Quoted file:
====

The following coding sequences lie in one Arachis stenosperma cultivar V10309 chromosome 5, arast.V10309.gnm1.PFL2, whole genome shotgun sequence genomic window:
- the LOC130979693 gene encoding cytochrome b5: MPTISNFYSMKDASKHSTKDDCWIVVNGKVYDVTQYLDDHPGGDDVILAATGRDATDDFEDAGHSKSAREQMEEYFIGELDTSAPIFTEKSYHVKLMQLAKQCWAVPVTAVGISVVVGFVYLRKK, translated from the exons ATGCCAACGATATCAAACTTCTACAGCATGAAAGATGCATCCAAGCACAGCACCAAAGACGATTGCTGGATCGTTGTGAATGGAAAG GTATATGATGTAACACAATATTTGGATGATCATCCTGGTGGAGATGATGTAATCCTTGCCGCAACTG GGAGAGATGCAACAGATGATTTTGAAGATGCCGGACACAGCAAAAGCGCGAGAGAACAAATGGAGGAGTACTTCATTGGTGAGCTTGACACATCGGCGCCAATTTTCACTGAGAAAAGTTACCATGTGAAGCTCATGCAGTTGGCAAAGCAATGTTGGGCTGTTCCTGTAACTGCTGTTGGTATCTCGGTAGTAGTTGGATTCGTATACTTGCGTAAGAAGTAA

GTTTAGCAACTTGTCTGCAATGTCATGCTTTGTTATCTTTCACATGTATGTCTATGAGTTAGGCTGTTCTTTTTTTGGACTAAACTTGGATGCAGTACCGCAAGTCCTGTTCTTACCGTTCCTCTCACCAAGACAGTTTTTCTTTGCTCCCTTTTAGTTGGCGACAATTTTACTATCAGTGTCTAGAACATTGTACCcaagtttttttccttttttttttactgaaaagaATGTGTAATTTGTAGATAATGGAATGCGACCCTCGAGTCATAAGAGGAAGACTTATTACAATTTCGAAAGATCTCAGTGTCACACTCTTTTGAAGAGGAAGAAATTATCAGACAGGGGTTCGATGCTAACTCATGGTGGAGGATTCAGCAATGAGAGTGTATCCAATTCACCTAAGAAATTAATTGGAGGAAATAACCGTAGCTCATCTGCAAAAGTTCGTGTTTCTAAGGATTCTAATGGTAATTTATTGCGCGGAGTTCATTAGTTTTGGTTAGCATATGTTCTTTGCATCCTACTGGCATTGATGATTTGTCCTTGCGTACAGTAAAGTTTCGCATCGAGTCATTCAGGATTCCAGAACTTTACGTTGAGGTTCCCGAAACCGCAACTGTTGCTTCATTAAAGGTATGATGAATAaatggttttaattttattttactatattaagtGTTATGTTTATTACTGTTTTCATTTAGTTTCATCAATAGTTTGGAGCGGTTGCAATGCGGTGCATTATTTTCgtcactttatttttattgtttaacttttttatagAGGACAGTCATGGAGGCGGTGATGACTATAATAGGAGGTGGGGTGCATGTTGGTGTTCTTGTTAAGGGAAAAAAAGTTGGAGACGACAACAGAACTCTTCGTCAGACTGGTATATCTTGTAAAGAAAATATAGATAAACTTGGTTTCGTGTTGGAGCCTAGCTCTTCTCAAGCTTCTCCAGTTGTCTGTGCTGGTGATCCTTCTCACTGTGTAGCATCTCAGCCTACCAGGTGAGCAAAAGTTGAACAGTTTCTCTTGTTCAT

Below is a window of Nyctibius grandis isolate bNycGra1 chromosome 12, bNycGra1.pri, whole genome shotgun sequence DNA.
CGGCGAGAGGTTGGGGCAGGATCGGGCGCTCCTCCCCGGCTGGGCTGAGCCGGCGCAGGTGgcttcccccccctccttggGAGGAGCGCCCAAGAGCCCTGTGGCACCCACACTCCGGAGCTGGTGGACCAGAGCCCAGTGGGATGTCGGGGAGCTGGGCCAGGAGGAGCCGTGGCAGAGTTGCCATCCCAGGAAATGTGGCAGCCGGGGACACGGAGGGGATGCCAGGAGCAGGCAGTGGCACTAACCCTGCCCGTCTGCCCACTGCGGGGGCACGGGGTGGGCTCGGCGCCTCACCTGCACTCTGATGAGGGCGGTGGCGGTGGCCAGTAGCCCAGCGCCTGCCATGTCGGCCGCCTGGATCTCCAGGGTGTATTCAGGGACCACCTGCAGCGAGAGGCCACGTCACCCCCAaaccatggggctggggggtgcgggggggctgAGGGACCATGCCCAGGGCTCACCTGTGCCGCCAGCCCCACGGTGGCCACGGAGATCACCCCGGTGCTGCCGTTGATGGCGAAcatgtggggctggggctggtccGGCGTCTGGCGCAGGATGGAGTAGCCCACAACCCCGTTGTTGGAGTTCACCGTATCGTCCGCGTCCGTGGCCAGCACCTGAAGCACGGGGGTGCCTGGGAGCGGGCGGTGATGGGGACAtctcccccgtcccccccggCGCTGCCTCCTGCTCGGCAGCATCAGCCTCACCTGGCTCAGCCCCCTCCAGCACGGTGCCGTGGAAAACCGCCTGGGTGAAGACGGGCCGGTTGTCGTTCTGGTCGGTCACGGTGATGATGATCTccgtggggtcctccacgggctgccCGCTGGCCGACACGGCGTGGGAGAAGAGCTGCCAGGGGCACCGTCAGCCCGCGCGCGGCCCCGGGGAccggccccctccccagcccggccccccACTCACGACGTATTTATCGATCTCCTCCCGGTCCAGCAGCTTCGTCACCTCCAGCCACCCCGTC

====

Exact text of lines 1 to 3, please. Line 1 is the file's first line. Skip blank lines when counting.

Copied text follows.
The following coding sequences lie in one Arachis stenosperma cultivar V10309 chromosome 5, arast.V10309.gnm1.PFL2, whole genome shotgun sequence genomic window:
- the LOC130979693 gene encoding cytochrome b5: MPTISNFYSMKDASKHSTKDDCWIVVNGKVYDVTQYLDDHPGGDDVILAATGRDATDDFEDAGHSKSAREQMEEYFIGELDTSAPIFTEKSYHVKLMQLAKQCWAVPVTAVGISVVVGFVYLRKK, translated from the exons ATGCCAACGATATCAAACTTCTACAGCATGAAAGATGCATCCAAGCACAGCACCAAAGACGATTGCTGGATCGTTGTGAATGGAAAG GTATATGATGTAACACAATATTTGGATGATCATCCTGGTGGAGATGATGTAATCCTTGCCGCAACTG GGAGAGATGCAACAGATGATTTTGAAGATGCCGGACACAGCAAAAGCGCGAGAGAACAAATGGAGGAGTACTTCATTGGTGAGCTTGACACATCGGCGCCAATTTTCACTGAGAAAAGTTACCATGTGAAGCTCATGCAGTTGGCAAAGCAATGTTGGGCTGTTCCTGTAACTGCTGTTGGTATCTCGGTAGTAGTTGGATTCGTATACTTGCGTAAGAAGTAA

GTTTAGCAACTTGTCTGCAATGTCATGCTTTGTTATCTTTCACATGTATGTCTATGAGTTAGGCTGTTCTTTTTTTGGACTAAACTTGGATGCAGTACCGCAAGTCCTGTTCTTACCGTTCCTCTCACCAAGACAGTTTTTCTTTGCTCCCTTTTAGTTGGCGACAATTTTACTATCAGTGTCTAGAACATTGTACCcaagtttttttccttttttttttactgaaaagaATGTGTAATTTGTAGATAATGGAATGCGACCCTCGAGTCATAAGAGGAAGACTTATTACAATTTCGAAAGATCTCAGTGTCACACTCTTTTGAAGAGGAAGAAATTATCAGACAGGGGTTCGATGCTAACTCATGGTGGAGGATTCAGCAATGAGAGTGTATCCAATTCACCTAAGAAATTAATTGGAGGAAATAACCGTAGCTCATCTGCAAAAGTTCGTGTTTCTAAGGATTCTAATGGTAATTTATTGCGCGGAGTTCATTAGTTTTGGTTAGCATATGTTCTTTGCATCCTACTGGCATTGATGATTTGTCCTTGCGTACAGTAAAGTTTCGCATCGAGTCATTCAGGATTCCAGAACTTTACGTTGAGGTTCCCGAAACCGCAACTGTTGCTTCATTAAAGGTATGATGAATAaatggttttaattttattttactatattaagtGTTATGTTTATTACTGTTTTCATTTAGTTTCATCAATAGTTTGGAGCGGTTGCAATGCGGTGCATTATTTTCgtcactttatttttattgtttaacttttttatagAGGACAGTCATGGAGGCGGTGATGACTATAATAGGAGGTGGGGTGCATGTTGGTGTTCTTGTTAAGGGAAAAAAAGTTGGAGACGACAACAGAACTCTTCGTCAGACTGGTATATCTTGTAAAGAAAATATAGATAAACTTGGTTTCGTGTTGGAGCCTAGCTCTTCTCAAGCTTCTCCAGTTGTCTGTGCTGGTGATCCTTCTCACTGTGTAGCATCTCAGCCTACCAGGTGAGCAAAAGTTGAACAGTTTCTCTTGTTCAT